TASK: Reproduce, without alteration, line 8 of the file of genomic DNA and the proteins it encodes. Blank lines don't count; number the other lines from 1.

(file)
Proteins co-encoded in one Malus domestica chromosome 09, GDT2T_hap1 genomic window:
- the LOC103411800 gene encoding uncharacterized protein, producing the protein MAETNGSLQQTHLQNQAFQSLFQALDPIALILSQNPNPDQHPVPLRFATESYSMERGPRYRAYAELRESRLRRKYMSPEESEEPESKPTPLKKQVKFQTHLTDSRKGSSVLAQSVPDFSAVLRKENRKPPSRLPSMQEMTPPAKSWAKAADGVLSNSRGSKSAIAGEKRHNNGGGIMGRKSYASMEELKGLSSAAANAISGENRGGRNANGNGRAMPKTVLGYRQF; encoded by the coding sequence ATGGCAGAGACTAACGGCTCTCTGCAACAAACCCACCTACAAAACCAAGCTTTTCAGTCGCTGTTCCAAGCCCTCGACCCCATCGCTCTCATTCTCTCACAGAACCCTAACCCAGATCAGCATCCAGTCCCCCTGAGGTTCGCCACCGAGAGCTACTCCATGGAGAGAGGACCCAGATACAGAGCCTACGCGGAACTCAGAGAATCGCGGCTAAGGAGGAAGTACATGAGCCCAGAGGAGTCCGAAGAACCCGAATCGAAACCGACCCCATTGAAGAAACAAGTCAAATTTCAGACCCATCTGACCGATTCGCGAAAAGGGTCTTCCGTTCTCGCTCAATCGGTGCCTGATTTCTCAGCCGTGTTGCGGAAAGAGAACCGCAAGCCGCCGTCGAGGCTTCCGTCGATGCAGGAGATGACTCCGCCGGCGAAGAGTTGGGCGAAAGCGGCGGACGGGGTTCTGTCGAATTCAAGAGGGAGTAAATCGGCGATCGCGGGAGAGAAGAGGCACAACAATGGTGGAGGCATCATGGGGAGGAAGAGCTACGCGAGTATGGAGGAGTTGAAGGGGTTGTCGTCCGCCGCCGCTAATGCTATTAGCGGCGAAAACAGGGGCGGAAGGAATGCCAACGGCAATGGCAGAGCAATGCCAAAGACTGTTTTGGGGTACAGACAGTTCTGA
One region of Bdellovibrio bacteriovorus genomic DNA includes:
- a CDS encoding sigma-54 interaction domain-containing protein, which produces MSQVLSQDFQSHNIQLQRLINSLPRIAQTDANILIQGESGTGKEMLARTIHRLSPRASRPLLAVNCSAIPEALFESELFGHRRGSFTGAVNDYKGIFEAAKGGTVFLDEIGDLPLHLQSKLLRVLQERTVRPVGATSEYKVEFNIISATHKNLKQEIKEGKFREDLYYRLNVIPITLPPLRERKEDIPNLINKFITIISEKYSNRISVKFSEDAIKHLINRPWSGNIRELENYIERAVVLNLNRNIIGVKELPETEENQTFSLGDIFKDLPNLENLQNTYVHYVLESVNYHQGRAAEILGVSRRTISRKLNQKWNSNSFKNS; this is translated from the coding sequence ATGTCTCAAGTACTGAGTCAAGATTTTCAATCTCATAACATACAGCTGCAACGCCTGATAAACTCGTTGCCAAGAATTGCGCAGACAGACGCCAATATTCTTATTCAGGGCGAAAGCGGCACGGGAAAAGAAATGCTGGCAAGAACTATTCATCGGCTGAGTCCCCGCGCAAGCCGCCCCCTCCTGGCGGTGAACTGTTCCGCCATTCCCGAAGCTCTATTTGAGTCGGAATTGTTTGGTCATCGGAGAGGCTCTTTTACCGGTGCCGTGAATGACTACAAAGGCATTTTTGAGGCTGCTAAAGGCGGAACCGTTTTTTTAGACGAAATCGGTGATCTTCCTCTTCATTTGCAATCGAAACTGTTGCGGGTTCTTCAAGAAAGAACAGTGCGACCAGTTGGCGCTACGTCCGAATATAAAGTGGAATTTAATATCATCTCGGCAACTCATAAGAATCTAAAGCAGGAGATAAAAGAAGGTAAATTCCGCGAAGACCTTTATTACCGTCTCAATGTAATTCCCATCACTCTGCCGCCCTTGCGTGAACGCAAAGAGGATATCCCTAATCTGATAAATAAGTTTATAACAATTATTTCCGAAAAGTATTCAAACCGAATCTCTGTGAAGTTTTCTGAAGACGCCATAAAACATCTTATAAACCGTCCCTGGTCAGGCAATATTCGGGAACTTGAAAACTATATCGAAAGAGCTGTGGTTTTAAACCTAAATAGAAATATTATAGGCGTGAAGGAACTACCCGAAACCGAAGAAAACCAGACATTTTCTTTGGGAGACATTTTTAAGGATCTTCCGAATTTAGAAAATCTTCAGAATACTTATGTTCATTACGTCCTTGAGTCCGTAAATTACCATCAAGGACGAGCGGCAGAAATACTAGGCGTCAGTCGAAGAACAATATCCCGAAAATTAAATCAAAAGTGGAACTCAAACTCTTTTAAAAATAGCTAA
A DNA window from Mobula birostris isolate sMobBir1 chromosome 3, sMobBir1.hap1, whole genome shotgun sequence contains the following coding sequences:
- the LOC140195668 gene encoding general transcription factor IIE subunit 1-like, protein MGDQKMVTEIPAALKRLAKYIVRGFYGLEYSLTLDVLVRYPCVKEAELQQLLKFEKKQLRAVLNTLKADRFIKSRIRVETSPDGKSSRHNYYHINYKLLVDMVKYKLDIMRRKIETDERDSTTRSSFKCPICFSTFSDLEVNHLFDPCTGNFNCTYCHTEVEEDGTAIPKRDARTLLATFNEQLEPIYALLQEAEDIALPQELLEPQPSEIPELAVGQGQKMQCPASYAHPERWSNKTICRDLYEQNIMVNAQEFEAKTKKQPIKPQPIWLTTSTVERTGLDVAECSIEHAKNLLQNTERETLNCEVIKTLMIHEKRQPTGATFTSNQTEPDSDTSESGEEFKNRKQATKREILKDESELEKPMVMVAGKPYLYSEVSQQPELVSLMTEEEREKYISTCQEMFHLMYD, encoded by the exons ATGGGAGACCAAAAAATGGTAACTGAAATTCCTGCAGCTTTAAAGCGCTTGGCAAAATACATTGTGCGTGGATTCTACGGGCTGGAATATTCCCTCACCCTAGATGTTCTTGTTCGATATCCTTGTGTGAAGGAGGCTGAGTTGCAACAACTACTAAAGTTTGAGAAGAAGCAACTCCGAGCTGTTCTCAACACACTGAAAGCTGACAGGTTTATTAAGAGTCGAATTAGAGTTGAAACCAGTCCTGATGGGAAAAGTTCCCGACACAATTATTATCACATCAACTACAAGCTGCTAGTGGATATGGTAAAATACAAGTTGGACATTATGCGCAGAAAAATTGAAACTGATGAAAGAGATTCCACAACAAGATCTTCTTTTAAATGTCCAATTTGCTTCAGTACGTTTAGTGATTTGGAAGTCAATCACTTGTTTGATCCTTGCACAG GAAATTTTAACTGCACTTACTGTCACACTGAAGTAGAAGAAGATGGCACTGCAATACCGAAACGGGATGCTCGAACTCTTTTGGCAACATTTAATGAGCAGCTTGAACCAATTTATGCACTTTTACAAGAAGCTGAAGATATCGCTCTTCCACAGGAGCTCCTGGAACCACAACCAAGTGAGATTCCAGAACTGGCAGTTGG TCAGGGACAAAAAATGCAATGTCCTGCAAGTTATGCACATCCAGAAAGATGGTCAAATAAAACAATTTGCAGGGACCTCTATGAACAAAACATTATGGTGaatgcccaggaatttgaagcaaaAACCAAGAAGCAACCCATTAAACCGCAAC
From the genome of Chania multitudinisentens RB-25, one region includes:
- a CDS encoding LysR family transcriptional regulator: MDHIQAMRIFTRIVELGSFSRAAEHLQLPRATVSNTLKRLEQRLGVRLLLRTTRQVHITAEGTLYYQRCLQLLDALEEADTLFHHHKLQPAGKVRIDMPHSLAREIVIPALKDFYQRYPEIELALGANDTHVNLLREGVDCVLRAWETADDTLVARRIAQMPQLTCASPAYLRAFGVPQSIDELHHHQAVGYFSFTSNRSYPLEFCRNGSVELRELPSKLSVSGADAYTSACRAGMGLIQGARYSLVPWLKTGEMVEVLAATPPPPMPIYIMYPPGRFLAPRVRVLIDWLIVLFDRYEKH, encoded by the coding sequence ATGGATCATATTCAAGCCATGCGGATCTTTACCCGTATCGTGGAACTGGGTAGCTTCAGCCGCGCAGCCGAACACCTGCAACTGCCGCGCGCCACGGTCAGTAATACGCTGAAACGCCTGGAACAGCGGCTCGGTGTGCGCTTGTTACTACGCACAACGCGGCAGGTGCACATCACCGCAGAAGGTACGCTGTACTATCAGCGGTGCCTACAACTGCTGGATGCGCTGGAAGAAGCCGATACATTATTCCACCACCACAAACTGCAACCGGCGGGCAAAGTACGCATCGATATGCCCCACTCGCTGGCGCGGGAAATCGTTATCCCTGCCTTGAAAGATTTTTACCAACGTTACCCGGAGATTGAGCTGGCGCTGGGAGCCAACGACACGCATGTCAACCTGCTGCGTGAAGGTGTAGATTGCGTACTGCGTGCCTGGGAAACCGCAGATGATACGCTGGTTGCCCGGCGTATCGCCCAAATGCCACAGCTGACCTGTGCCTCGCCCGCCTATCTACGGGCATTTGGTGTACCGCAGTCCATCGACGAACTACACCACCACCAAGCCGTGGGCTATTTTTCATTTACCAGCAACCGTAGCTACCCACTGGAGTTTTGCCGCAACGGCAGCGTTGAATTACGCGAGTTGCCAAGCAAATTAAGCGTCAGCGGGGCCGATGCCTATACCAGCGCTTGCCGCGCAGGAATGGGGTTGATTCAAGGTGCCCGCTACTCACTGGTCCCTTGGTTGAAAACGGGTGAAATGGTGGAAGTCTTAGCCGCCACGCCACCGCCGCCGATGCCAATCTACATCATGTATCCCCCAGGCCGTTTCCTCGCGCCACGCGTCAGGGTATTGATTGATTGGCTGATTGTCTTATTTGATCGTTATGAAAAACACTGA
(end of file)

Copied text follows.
- a CDS encoding LysR family transcriptional regulator: MDHIQAMRIFTRIVELGSFSRAAEHLQLPRATVSNTLKRLEQRLGVRLLLRTTRQVHITAEGTLYYQRCLQLLDALEEADTLFHHHKLQPAGKVRIDMPHSLAREIVIPALKDFYQRYPEIELALGANDTHVNLLREGVDCVLRAWETADDTLVARRIAQMPQLTCASPAYLRAFGVPQSIDELHHHQAVGYFSFTSNRSYPLEFCRNGSVELRELPSKLSVSGADAYTSACRAGMGLIQGARYSLVPWLKTGEMVEVLAATPPPPMPIYIMYPPGRFLAPRVRVLIDWLIVLFDRYEKH, encoded by the coding sequence ATGGATCATATTCAAGCCATGCGGATCTTTACCCGTATCGTGGAACTGGGTAGCTTCAGCCGCGCAGCCGAACACCTGCAACTGCCGCGCGCCACGGTCAGTAATACGCTGAAACGCCTGGAACAGCGGCTCGGTGTGCGCTTGTTACTACGCACAACGCGGCAGGTGCACATCACCGCAGAAGGTACGCTGTACTATCAGCGGTGCCTACAACTGCTGGATGCGCTGGAAGAAGCCGATACATTATTCCACCACCACAAACTGCAACCGGCGGGCAAAGTACGCATCGATATGCCCCACTCGCTGGCGCGGGAAATCGTTATCCCTGCCTTGAAAGATTTTTACCAACGTTACCCGGAGATTGAGCTGGCGCTGGGAGCCAACGACACGCATGTCAACCTGCTGCGTGAAGGTGTAGATTGCGTACTGCGTGCCTGGGAAACCGCAGATGATACGCTGGTTGCCCGGCGTATCGCCCAAATGCCACAGCTGACCTGTGCCTCGCCCGCCTATCTACGGGCATTTGGTGTACCGCAGTCCATCGACGAACTACACCACCACCAAGCCGTGGGCTATTTTTCATTTACCAGCAACCGTAGCTACCCACTGGAGTTTTGCCGCAACGGCAGCGTTGAATTACGCGAGTTGCCAAGCAAATTAAGCGTCAGCGGGGCCGATGCCTATACCAGCGCTTGCCGCGCAGGAATGGGGTTGATTCAAGGTGCCCGCTACTCACTGGTCCCTTGGTTGAAAACGGGTGAAATGGTGGAAGTCTTAGCCGCCACGCCACCGCCGCCGATGCCAATCTACATCATGTATCCCCCAGGCCGTTTCCTCGCGCCACGCGTCAGGGTATTGATTGATTGGCTGATTGTCTTATTTGATCGTTATGAAAAACACTGA